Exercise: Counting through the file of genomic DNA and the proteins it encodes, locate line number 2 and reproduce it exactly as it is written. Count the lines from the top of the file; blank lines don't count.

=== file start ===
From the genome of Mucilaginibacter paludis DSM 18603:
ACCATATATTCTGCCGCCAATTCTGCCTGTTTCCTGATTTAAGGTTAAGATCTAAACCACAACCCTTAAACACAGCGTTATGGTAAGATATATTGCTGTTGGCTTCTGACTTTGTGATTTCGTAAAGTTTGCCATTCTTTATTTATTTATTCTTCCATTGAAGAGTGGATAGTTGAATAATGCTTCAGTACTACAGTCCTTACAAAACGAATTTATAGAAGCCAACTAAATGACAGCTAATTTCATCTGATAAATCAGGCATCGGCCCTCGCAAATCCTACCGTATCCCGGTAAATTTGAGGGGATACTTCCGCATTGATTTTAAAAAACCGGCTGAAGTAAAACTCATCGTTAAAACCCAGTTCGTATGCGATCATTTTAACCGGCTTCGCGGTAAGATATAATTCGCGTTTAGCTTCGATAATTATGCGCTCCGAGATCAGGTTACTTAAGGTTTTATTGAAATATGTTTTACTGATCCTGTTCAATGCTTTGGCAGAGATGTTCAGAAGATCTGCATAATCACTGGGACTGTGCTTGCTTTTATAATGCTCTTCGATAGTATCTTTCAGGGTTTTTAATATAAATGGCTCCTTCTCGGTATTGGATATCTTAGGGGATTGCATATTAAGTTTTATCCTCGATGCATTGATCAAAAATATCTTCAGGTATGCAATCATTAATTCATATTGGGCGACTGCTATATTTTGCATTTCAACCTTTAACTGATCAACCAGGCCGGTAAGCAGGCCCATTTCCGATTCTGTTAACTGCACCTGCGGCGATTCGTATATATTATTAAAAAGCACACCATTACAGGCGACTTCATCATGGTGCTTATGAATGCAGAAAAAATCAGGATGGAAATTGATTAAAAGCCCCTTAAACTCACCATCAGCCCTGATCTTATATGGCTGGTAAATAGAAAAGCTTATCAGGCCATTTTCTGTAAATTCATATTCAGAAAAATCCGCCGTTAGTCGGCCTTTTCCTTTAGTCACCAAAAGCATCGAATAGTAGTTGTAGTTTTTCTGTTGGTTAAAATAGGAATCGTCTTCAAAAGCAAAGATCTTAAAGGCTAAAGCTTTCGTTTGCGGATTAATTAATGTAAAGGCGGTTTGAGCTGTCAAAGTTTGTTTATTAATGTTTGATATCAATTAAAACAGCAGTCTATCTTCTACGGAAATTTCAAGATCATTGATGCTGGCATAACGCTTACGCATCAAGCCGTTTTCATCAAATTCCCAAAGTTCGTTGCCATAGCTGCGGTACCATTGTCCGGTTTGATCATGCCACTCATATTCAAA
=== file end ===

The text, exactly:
ACCATATATTCTGCCGCCAATTCTGCCTGTTTCCTGATTTAAGGTTAAGATCTAAACCACAACCCTTAAACACAGCGTTATGGTAAGATATATTGCTGTTGGCTTCTGACTTTGTGATTTCGTAAAGTTTGCCATTCTTTATTTATTTATTCTTCCATTGAAGAGTGGATAGTTGAATAATGCTTCAGTACTACAGTCCTTACAAAACGAATTTATAGAAGCCAACTAAATGACAGCTAATTTCATCTGATAAATCAGGCATCGGCCCTCGCAAATCCTACCGTATCCCGGTAAATTTGAGGGGATACTTCCGCATTGATTTTAAAAAACCGGCTGAAGTAAAACTCATCGTTAAAACCCAGTTCGTATGCGATCATTTTAACCGGCTTCGCGGTAAGATATAATTCGCGTTTAGCTTCGATAATTATGCGCTCCGAGATCAGGTTACTTAAGGTTTTATTGAAATATGTTTTACTGATCCTGTTCAATGCTTTGGCAGAGATGTTCAGAAGATCTGCATAATCACTGGGACTGTGCTTGCTTTTATAATGCTCTTCGATAGTATCTTTCAGGGTTTTTAATATAAATGGCTCCTTCTCGGTATTGGATATCTTAGGGGATTGCATATTAAGTTTTATCCTCGATGCATTGATCAAAAATATCTTCAGGTATGCAATCATTAATTCATATTGGGCGACTGCTATATTTTGCATTTCAACCTTTAACTGATCAACCAGGCCGGTAAGCAGGCCCATTTCCGATTCTGTTAACTGCACCTGCGGCGATTCGTATATATTATTAAAAAGCACACCATTACAGGCGACTTCATCATGGTGCTTATGAATGCAGAAAAAATCAGGATGGAAATTGATTAAAAGCCCCTTAAACTCACCATCAGCCCTGATCTTATATGGCTGGTAAATAGAAAAGCTTATCAGGCCATTTTCTGTAAATTCATATTCAGAAAAATCCGCCGTTAGTCGGCCTTTTCCTTTAGTCACCAAAAGCATCGAATAGTAGTTGTAGTTTTTCTGTTGGTTAAAATAGGAATCGTCTTCAAAAGCAAAGATCTTAAAGGCTAAAGCTTTCGTTTGCGGATTAATTAATGTAAAGGCGGTTTGAGCTGTCAAAGTTTGTTTATTAATGTTTGATATCAATTAAAACAGCAGTCTATCTTCTACGGAAATTTCAAGATCATTGATGCTGGCATAACGCTTACGCATCAAGCCGTTTTCATCAAATTCCCAAAGTTCGTTGCCATAGCTGCGGTACCATTGTCCGGTTTGATCATGCCACTCATATTCAAA